Do you know about the Doomsayer? He's the guy dressed in ragged clothes, hanging around on street corners with a cardboard sign that reads, 'The End Is Near!' He's always ready to tell you that mobile phones cause cancer, air traffic fatalities are up this year, and locusts are poised to swarm the city. Having OCD is a lot like having this character living inside your head. He's with you all the time; he knows your deepest fears, and he's not afraid to use them. You try to brush him off at first, but he's so sure of himself, so persistent that you find yourself taking his proclamations to heart. And you worry - a lot. Is my mobile giving me a tumour?What about those locusts? The anxiety of not knowing is unbearable. After a while, you start engaging in little rituals to keep the Doomsayer at bay. You wash your hands three times after you make a phone call. You check the garden once, twice, three times for locusts. You get little relief from your rituals, though. Soon the Doomsayer is onto that trick, and the doubting comes back with a vengeance. What can you do? A lot, it turns out.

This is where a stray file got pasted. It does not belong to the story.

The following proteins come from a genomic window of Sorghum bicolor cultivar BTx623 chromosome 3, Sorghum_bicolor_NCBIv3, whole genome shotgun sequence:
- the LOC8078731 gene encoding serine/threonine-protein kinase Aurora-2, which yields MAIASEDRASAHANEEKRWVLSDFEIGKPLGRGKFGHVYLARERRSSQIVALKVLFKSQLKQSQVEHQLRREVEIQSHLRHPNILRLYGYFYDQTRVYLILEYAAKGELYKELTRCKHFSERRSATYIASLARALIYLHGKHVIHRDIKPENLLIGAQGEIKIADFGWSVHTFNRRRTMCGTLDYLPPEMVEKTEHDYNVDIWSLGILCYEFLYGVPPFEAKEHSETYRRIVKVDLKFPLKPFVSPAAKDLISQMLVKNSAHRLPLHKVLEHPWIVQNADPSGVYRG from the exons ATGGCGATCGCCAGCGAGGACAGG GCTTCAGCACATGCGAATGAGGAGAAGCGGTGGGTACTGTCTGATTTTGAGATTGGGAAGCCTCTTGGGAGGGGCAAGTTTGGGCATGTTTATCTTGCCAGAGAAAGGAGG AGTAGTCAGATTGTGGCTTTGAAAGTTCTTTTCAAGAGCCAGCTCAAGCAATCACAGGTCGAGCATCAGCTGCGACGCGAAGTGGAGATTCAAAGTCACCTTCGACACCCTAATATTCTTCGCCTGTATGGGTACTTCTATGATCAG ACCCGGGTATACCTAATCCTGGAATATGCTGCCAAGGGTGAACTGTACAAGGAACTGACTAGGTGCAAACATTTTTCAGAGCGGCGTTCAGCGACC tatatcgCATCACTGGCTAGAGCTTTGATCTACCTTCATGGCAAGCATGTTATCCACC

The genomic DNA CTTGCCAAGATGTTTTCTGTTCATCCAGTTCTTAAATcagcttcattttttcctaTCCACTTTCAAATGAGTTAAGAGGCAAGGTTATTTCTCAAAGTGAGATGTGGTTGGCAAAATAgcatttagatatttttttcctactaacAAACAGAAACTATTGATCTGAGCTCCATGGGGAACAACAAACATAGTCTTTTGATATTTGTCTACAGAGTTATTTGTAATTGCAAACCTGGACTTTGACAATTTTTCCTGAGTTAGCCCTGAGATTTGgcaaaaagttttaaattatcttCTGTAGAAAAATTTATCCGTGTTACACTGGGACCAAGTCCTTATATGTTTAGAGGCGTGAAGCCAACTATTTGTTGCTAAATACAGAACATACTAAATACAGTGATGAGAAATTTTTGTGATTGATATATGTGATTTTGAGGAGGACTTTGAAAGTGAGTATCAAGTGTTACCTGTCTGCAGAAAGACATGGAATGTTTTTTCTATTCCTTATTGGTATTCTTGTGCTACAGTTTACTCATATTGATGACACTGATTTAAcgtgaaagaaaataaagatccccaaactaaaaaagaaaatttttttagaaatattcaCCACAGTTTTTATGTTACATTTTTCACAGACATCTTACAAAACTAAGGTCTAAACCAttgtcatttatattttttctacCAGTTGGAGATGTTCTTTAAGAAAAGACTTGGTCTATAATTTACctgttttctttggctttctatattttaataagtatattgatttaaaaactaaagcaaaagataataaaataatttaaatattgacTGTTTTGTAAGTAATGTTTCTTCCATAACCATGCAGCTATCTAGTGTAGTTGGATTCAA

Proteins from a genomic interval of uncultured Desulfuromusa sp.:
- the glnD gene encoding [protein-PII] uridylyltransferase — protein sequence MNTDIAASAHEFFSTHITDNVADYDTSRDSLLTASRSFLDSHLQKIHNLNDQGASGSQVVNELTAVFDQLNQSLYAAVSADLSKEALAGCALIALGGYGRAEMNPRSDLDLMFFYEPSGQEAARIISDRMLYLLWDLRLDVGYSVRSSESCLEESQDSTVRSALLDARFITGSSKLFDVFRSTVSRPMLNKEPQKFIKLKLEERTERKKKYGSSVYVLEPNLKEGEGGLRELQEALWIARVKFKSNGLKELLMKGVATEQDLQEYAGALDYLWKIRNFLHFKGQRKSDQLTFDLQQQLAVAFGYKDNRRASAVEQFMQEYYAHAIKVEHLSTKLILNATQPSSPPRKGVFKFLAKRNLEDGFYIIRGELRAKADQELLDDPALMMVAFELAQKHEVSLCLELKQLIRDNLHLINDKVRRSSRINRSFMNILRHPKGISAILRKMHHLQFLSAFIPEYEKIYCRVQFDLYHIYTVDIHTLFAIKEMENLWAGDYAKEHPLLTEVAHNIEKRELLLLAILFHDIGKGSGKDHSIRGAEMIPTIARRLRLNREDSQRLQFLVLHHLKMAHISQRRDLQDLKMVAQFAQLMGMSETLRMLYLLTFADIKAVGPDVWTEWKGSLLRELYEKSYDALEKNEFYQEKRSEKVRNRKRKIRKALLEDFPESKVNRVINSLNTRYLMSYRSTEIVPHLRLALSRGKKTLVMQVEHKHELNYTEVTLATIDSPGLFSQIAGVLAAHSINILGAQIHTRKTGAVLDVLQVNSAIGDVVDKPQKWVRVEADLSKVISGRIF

"Coping with OCD" offers a simple and engaging programme that can get anyone with mild to moderate OCD started on the road to recovery.The book begins with a crash course on what OCD is - and what it is not. Readers will learn to think realistically about their condition and how it is likely to change over time. The book proposes a three-part programme for recovery that uses safe and gradual exposure to distressing thoughts and situation, mindfulness practice, and techniques to restructure thinking. Additional chapters address shame and blame, depression, and maintaining progress. The book includes a helpful list of resources for further reading and additional support.